Thursday, June 25, 2015

BREAKING NEWS: HOD Review Committee on Changes to Marriage Canons

The House of Deputies Review Committee has included the following important clarification in its report on the work of the Special Legislative Committee on Marriage.

In clear concise language it clarifies that the canonical resolutions being considered by Committee 20 are firmly within the bounds of the authority of this 78th General Convention.

Good people of deep faith can and will come to different conclusions on what – if any -- steps the Episcopal Church should take toward ending discrimination against sacramental marriage for same-sex couples. But the following excerpt from the HOD Review Committee makes it abundantly clear that taking the position that the proposals before Committee 20 are unconstitutional is
 utterly without merit:

The General Convention has the constitutional power to amend Canon I.18 and, by separate action, authorize liturgies to meet the needs of the Church as required. Objections have been raised to the constitutionality of this resolution based on arguments “that the Episcopal Church will continue to have contrary laws governing Holy Matrimony in the Book of Common Prayer, a constitutional document.”2 Such objections rest on two flawed premises.

First, the civil status of marriage, which is available to persons of all faiths and none, and in most U.S. jurisdictions to two persons of the same sex or different sexes, is distinct from any particular liturgy. It is appropriate for the canons to recognize this real-world reality.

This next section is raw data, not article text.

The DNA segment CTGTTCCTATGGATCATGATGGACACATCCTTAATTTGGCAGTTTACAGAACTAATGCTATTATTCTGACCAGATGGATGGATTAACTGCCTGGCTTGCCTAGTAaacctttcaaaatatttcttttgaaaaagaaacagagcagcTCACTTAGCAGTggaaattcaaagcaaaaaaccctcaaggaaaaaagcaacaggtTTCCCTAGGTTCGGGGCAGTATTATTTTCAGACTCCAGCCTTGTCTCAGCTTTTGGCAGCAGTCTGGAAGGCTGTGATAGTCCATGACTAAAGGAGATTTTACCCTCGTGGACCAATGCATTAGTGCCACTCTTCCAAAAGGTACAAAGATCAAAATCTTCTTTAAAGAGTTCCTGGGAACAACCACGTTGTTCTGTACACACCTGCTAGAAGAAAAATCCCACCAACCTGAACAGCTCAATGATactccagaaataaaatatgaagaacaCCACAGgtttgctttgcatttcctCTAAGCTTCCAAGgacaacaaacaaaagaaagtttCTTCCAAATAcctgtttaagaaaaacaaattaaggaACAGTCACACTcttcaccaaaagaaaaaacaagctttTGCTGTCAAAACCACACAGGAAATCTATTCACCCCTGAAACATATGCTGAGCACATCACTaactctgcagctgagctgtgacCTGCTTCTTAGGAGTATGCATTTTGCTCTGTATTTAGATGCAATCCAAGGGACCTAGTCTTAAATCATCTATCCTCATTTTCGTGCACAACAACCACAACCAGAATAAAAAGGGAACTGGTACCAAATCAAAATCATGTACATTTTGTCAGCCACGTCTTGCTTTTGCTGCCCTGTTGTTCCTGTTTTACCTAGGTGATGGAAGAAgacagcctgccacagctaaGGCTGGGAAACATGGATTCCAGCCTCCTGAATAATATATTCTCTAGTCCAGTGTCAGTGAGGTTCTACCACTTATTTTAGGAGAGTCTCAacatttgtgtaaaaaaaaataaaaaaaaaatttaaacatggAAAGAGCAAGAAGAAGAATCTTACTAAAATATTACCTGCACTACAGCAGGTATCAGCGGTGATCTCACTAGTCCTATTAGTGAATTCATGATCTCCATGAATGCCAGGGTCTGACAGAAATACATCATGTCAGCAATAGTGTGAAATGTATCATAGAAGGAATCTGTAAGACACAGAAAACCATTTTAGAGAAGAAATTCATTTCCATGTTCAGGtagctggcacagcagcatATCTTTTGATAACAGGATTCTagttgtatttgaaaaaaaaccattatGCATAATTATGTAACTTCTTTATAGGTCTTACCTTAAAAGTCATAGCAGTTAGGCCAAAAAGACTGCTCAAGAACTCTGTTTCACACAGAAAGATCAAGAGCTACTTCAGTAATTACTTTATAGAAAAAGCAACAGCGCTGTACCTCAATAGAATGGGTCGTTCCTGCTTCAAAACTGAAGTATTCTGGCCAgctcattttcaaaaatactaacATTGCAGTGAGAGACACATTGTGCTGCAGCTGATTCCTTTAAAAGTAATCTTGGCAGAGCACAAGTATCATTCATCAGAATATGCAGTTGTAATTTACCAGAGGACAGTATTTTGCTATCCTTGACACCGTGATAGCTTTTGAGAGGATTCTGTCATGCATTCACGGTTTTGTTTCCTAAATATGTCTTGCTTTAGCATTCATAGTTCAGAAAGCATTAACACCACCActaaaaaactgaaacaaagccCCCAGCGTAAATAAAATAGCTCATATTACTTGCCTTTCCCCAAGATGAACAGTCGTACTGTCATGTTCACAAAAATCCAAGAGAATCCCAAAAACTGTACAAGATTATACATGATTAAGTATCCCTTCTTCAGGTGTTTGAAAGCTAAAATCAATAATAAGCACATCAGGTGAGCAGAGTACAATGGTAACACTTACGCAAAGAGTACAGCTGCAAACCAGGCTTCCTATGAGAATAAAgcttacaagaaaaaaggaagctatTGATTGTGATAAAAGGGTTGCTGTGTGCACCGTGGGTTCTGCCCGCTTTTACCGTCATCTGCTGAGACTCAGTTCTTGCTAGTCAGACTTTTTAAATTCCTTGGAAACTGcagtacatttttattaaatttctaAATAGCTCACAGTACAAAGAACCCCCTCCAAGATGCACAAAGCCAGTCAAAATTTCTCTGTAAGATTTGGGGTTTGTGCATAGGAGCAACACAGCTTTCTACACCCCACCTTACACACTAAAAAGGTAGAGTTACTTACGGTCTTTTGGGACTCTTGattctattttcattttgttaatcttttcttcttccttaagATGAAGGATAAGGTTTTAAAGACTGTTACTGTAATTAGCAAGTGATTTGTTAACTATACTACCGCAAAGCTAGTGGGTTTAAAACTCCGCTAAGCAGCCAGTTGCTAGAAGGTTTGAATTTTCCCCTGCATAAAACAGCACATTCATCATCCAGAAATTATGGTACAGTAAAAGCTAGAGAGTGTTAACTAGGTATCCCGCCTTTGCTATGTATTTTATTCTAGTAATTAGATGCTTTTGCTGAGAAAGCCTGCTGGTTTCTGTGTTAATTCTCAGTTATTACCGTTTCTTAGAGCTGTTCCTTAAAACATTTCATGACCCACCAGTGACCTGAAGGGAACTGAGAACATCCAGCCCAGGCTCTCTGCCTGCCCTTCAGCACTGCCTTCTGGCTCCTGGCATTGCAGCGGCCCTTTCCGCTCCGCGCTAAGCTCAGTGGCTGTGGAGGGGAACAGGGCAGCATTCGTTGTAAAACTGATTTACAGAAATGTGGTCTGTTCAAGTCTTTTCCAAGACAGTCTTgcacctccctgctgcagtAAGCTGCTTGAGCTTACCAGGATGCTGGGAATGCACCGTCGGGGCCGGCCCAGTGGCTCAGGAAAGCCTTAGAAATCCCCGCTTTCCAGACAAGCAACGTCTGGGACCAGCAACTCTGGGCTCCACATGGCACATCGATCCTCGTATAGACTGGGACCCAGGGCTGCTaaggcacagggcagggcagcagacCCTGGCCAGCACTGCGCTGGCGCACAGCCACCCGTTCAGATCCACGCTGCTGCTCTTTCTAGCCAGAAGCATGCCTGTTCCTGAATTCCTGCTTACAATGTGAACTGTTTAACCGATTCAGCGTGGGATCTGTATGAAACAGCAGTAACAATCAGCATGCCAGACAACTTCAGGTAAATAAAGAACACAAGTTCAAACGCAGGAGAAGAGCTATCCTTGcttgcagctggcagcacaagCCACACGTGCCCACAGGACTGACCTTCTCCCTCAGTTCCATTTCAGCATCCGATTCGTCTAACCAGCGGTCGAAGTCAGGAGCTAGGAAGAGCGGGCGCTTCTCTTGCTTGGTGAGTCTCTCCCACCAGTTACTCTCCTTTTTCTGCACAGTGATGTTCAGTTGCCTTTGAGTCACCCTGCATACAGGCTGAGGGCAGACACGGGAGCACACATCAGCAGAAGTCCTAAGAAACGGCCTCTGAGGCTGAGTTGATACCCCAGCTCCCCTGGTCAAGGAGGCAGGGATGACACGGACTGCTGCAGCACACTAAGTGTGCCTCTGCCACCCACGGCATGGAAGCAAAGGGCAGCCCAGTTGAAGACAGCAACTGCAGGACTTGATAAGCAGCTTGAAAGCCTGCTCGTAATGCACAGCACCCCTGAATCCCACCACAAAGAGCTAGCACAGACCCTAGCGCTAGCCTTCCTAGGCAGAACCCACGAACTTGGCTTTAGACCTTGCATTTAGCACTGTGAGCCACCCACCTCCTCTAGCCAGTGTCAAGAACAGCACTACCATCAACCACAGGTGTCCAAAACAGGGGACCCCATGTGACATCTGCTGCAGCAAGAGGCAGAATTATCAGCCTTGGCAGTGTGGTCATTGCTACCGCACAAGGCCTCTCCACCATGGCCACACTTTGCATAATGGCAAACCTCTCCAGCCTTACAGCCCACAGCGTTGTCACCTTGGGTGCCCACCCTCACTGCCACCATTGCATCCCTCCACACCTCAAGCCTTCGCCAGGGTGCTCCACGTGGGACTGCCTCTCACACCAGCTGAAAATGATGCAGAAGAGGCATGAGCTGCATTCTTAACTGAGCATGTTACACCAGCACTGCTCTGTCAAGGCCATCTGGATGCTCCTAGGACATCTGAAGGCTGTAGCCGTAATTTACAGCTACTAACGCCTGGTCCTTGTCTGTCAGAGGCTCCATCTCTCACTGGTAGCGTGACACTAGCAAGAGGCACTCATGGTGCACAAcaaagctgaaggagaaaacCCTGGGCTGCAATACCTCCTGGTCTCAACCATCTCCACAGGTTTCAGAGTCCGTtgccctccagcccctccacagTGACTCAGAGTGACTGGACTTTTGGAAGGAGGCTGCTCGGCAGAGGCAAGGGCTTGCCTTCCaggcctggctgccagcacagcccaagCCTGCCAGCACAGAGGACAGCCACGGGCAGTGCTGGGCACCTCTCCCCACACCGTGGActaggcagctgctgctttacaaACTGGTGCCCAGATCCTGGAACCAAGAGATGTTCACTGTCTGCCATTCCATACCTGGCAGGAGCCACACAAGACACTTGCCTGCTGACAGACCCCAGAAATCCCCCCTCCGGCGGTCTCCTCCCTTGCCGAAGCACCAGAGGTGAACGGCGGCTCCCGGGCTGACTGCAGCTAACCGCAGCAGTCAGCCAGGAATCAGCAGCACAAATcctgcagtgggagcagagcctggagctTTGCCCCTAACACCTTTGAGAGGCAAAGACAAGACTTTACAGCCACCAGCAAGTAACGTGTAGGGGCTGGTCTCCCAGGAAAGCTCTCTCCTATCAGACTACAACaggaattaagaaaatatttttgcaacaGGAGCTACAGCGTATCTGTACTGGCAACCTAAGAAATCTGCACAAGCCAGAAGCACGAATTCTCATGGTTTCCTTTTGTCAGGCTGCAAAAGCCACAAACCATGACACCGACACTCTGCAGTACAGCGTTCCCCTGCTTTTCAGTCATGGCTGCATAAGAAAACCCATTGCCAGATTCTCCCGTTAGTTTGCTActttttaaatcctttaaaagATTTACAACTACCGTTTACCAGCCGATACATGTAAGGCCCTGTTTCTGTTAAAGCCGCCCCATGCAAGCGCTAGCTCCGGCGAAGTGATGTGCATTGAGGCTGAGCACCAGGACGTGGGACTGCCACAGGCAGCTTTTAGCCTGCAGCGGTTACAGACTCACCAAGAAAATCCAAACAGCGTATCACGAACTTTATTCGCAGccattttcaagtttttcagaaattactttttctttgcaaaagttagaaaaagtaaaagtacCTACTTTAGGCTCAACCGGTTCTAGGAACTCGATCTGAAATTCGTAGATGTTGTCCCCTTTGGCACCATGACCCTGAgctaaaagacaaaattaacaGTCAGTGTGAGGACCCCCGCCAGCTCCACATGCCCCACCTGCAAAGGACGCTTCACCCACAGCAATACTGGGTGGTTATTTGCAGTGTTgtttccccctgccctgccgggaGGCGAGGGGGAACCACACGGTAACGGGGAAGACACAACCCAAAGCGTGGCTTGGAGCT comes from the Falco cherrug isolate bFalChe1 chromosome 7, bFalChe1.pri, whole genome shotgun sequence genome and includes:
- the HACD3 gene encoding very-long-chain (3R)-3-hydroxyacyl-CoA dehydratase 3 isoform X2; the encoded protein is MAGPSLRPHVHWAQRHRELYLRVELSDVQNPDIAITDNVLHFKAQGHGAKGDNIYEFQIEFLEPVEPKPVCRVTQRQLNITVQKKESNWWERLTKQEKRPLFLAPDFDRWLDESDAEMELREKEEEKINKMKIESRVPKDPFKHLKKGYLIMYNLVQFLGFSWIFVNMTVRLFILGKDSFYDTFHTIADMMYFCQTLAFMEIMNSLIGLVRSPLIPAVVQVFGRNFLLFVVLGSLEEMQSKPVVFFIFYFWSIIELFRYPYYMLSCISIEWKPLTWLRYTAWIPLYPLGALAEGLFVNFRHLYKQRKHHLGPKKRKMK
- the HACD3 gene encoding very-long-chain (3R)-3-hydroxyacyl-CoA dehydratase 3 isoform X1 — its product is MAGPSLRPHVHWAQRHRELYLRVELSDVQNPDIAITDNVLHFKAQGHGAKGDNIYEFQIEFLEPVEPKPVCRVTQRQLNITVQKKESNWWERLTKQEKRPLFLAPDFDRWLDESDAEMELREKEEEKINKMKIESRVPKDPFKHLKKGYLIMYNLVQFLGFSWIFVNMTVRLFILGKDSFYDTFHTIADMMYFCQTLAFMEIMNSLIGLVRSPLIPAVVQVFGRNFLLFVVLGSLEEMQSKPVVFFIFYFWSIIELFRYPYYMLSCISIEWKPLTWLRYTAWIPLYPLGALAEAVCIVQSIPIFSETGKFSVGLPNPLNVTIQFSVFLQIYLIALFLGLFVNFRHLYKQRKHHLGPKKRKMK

Second, the Constitution is the only constitutional document of The Episcopal Church. The Book of Common Prayer, despite its centrality in defining the doctrine and worship of The Episcopal Church, and despite the fact that its rubrics form part of the discipline of the Church (Canon IV.2) is not a “constitutional” document merely because most amendments require action by two succeeding meetings of the General Convention. The Book of Common Prayer does not grant authority to the General Convention; on the contrary, it is the product of the General Convention’s constitutional authority to adopt liturgies for the Church.

Third, Even assuming that the rubrics of the Prayer Book limit the liturgy for Holy Matrimony to persons of different sexes, they do not limit the power of the General Convention to adopt regulations for solemnization of marriage that may use another liturgical forms—which, as explained elsewhere in this report, may be authorized without amending the Book of Common Prayer. The longstanding authorization and acceptance of additional materials such as Enriching Our Worship and materials for ecumenical worship demonstrate this.


2 Benhase and McConnell, A More Excellent Way: Good Order in Salt Lake City (June 28, 2015) The Living Church, at p. 21.

1 comment:

Susan Buchanan said...

I certainly hope that my bishops (Diocese of Virginia) have paid attention to this!